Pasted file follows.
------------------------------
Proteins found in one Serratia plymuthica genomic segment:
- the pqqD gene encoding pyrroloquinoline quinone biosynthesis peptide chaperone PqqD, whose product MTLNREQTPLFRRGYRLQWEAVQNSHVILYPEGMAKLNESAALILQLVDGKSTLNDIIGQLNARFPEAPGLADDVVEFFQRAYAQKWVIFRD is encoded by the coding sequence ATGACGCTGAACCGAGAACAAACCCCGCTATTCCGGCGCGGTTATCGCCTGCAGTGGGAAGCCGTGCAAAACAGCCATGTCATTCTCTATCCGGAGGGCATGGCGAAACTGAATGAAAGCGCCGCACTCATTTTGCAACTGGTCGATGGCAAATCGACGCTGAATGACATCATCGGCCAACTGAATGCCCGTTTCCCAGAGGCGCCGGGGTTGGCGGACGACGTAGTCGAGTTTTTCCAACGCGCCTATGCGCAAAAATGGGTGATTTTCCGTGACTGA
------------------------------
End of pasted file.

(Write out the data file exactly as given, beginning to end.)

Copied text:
Proteins found in one Serratia plymuthica genomic segment:
- the pqqD gene encoding pyrroloquinoline quinone biosynthesis peptide chaperone PqqD, whose product MTLNREQTPLFRRGYRLQWEAVQNSHVILYPEGMAKLNESAALILQLVDGKSTLNDIIGQLNARFPEAPGLADDVVEFFQRAYAQKWVIFRD is encoded by the coding sequence ATGACGCTGAACCGAGAACAAACCCCGCTATTCCGGCGCGGTTATCGCCTGCAGTGGGAAGCCGTGCAAAACAGCCATGTCATTCTCTATCCGGAGGGCATGGCGAAACTGAATGAAAGCGCCGCACTCATTTTGCAACTGGTCGATGGCAAATCGACGCTGAATGACATCATCGGCCAACTGAATGCCCGTTTCCCAGAGGCGCCGGGGTTGGCGGACGACGTAGTCGAGTTTTTCCAACGCGCCTATGCGCAAAAATGGGTGATTTTCCGTGACTGA